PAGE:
c. 1800 Valley Forge Residence

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Standing along old Nutts Road in Valley Forge, this c. 1800 residence witnessed George Washington on his many trips to Bull Tavern during the Revolutionary War. The original road can still be seen on the property as the flat area of the lawn immediately in front of the stone wall. Originally constructed in 1802 by John Gwinn, the home is a wonderful representation of a 19th-century Chester County farmhouse.

The home has seen many occupants in its 200+ years as well as different ways to utilize the space such as an inn and later a country store. With its two front doors, the main door enters the central hall and family living area, the other into what might have been the common rooms of the inn which are the current dining room and kitchen. In 1860, Joseph Valentine opened a country store in the home, probably using the current dining room as the store, with the current kitchen as the storeroom. There is a smoke house in the attic that was used during this time which features Mr. Valentine's name written on the slide for the stove pie in the door to the smoke house.

A typical building technique of the era, the stones were quarried directly from the property, in an area just north of the house, currently occupied by an apple orchard. The best stones were reserved for use at the front of the home, next best placed on the sides, and the rear utilized the oddly sized or shaped stones. Additionally, the most expensive, time-consuming German pointing was used on the front and sides of the home, with plainer, less expensive pointing on the rear. The stones on the rear of the home were covered with horsehair plaster but has since been removed to expose the beauty of the stone.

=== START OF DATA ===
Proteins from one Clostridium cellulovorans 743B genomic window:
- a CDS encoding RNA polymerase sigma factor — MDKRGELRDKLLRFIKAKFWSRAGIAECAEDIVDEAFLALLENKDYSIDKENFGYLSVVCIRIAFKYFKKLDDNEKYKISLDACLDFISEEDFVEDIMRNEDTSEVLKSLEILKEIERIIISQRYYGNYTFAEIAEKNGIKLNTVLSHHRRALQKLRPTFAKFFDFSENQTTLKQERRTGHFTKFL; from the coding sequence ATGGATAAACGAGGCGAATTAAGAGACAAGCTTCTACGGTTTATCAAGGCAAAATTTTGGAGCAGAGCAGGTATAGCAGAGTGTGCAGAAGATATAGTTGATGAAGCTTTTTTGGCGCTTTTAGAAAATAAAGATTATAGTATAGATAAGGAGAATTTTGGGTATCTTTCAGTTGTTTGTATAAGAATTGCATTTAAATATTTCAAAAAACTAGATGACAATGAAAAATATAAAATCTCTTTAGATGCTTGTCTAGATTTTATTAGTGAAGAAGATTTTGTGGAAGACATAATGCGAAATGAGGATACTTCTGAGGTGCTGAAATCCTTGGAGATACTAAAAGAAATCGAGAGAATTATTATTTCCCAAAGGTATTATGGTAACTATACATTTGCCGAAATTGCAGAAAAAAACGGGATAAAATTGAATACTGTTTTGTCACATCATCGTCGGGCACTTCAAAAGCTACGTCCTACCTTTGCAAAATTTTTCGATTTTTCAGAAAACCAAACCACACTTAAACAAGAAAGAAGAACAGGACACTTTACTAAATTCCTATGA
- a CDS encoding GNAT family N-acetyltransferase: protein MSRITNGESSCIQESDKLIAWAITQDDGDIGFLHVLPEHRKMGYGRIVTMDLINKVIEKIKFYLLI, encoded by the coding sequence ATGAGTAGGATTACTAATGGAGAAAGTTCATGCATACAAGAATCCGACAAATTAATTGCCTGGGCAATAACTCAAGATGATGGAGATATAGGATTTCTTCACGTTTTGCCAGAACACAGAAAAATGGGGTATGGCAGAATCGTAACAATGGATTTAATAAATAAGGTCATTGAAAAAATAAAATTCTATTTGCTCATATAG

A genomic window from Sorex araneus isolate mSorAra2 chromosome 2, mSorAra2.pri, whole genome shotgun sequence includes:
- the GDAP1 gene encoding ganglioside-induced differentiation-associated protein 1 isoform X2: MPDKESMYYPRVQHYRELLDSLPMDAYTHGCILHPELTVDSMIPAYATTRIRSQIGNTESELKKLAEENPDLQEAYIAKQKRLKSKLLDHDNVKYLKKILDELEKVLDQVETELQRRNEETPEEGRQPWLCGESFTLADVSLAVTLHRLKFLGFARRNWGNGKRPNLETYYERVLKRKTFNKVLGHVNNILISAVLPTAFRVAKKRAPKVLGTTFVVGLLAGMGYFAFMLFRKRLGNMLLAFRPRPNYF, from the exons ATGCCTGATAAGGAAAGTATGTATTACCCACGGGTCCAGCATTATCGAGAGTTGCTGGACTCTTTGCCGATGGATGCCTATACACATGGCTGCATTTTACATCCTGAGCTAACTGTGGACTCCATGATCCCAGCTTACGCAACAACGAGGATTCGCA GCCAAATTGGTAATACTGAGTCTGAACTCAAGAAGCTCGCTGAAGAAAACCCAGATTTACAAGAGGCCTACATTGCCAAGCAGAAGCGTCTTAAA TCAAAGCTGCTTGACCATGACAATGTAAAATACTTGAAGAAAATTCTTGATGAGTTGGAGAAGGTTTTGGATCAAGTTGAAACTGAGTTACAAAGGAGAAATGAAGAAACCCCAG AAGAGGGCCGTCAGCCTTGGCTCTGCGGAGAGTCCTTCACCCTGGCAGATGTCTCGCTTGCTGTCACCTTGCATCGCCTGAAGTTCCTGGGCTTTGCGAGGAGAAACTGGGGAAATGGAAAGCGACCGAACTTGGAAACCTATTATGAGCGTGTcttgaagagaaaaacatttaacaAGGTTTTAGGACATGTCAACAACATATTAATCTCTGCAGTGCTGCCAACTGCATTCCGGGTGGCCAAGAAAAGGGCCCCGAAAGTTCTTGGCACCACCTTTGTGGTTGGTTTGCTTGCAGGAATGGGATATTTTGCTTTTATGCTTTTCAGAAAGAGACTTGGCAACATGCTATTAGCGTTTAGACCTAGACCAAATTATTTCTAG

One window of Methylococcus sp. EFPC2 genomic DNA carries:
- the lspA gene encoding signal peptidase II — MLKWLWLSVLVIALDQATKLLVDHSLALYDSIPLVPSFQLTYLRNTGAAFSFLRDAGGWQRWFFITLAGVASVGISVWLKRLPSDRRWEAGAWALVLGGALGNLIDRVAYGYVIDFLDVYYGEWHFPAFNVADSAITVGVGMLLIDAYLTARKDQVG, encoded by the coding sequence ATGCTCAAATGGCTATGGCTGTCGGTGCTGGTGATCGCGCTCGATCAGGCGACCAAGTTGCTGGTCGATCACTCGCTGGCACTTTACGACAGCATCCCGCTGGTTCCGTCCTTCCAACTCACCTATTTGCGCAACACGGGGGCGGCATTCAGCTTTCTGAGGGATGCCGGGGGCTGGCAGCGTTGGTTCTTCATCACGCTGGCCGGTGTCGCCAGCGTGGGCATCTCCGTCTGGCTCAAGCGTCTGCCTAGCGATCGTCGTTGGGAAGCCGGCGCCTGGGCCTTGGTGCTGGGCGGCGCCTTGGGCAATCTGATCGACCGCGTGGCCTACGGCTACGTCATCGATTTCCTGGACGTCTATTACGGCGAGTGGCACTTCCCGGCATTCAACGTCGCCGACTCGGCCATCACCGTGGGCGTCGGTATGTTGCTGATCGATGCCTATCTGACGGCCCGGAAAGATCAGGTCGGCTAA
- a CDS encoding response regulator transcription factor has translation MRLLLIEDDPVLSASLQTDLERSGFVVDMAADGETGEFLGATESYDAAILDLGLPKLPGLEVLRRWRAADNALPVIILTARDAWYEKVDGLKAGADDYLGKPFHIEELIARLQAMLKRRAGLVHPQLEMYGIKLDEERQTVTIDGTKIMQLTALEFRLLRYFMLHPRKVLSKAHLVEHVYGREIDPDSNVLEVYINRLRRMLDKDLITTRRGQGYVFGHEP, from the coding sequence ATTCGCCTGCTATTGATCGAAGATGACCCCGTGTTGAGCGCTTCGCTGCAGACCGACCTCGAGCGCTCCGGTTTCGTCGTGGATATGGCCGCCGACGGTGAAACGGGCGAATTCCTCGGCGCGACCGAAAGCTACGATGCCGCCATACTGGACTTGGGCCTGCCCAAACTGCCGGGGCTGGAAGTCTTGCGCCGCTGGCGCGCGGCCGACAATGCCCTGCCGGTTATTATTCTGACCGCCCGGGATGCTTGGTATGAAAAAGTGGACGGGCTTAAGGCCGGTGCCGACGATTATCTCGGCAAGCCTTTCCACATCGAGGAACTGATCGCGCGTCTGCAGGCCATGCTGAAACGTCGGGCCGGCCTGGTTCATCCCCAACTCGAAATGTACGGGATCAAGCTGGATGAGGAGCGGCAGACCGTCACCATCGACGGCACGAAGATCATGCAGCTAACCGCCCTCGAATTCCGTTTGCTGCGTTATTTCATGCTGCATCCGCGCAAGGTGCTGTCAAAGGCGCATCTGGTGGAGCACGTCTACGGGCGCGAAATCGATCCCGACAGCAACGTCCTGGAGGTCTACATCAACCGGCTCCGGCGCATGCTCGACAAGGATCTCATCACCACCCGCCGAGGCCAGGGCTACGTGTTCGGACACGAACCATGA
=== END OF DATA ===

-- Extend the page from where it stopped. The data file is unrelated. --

In 2014, the current homeowners enlisted Period Architecture to reimagine the home to better suit their everyday lives. The renovation and two-story addition were designed to create a safer and more private family entrance as well as provide the necessary space for a growing family. The new spaces include a sun-filled breakfast room, ample kitchen to prepare meals and hurry off the kids to school, a family room large enough for everyone to gather, along with a primary suite, mudroom, and garage. The new spaces respect the original character of the home by incorporating similar materials such as reclaimed wood beams, character grade random width hardwood floors, herringbone antique brick floors, restored fireplace mantels, beadboard wainscot and exposed interior stone walls. The home now tells the tale of a 19th-century home expanded over time to suit modern-day lifestyles.

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